Influence of International Service Learning on the Development of Cultural Competence in Undergraduate Nursing Students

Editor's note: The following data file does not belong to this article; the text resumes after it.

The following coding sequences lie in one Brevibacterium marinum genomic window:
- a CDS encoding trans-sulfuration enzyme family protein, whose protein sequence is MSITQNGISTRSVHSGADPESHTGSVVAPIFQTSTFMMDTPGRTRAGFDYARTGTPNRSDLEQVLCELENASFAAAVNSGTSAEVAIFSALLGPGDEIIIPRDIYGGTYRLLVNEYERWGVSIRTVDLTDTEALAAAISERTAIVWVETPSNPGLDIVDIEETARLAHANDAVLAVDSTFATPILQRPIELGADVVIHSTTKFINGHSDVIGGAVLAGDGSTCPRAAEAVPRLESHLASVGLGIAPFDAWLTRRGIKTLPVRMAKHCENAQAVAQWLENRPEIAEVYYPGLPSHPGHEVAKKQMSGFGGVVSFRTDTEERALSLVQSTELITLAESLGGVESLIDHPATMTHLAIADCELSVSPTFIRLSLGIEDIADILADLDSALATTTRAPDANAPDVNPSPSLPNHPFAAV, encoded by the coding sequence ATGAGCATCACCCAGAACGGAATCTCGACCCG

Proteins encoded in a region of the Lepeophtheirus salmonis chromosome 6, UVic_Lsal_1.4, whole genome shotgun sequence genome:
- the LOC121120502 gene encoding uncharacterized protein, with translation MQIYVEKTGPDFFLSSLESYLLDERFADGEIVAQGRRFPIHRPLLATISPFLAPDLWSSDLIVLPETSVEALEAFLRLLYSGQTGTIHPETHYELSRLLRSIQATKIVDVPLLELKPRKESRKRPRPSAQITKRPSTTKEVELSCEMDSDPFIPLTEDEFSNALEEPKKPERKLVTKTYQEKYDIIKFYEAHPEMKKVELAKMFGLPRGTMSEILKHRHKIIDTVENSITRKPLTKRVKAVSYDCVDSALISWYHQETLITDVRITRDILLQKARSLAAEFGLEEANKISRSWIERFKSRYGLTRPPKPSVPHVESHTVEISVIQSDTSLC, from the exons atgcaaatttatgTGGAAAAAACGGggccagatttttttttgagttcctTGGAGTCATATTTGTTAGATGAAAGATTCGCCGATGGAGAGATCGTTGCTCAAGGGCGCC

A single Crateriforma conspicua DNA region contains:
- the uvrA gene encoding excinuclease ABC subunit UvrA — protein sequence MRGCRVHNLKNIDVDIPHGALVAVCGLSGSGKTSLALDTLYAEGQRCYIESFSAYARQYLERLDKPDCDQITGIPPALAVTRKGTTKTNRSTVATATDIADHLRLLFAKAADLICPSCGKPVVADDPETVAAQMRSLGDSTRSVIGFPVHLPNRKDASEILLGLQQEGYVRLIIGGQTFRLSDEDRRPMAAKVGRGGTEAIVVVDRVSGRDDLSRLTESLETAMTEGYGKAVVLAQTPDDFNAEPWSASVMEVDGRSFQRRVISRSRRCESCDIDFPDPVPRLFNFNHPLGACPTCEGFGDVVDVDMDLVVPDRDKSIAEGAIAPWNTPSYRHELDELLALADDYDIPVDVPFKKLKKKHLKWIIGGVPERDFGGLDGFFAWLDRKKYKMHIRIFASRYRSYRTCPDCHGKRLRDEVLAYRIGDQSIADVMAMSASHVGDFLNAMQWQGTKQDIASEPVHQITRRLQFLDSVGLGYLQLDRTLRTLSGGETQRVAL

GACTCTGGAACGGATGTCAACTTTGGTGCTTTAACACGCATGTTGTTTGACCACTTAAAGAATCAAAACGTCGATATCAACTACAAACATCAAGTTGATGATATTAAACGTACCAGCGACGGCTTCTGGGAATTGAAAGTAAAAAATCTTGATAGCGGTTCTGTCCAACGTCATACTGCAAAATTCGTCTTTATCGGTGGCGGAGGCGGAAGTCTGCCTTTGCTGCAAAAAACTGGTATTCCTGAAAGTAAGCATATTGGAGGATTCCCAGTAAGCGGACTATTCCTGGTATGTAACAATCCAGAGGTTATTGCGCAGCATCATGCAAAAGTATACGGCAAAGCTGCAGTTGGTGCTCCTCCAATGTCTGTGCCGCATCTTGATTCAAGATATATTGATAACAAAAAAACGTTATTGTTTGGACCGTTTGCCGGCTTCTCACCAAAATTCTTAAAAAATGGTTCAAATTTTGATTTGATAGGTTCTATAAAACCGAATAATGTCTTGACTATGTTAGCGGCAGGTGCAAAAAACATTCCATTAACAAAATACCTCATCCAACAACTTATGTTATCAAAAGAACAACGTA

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Session presented on Monday, September 19, 2016: Becoming culturally competent is a worthy goal for nurses and health care professionals to work more effectively with patients in our increasingly diversified country. However, research reveals that many nurses and nursing students don't feel confident in dealing with diversified patient populations due to their own lack of training and experience. Cultural competence training has become necessary in undergraduate nursing programs to meet changing demographics in the U.S., meet mandates required by accrediting boards and improve patient safety and satisfaction. Such training may improve clinical outcomes when the patient receives appropriate care that meets their needs. In the era of evidence based practice, all clinical practice including teaching strategies requires current research to validate practices. The effectiveness of the variety of teaching methods being used to teach cultural competence to nursing students should be evaluated with evidence based research. Multiple curricular approaches are being used to teach cultural competence to nursing students in the United States in accordance with accrediting board standards. Various strategies with the most favorable results include the use of purposefully planned clinical experiences in diverse settings, using ethnically diverse standardized patients and international service learning experiences. One effective method of gaining knowledge, skills and experience with different cultures is through an international immersion experience with training in language, culture and community nursing. A review of the literature reveals that the earliest studies using international immersion experiences for nursing students began in 1998 using grounded theories as an intervention to teach cultural competence skills. Results concluded that the international experiences were statistically significant to be effective in increasing confidence and awareness in working with culturally diverse patients. Research that will be presented reveals that nurses and nursing students who participate in an international service learning experience, even for as little as two weeks, have increased self-confidence in working with patients of a different cultural other than their own. Three mixed-methods studies were completed for nursing student groups who served two weeks in Belize, Peru and Colombia. The groups were compared to a control group of nursing students who served clinically in their own inherently diverse community for the same time. Quantitative data analysis showed that the intervention and control groups all improved in cultural awareness and sensitivity, however the positive qualitative self-reflections of the nursing students who served internationally far exceeded the control group who worked in their own local community. Empirical evidence in using international service learning as a teaching and learning strategy is available for both students and nurse educators to consider in gaining confidence, awareness, sensitivity and skills to become culturally competent. Such conclusions are valuable for nursing faculty to consider when planning curricula.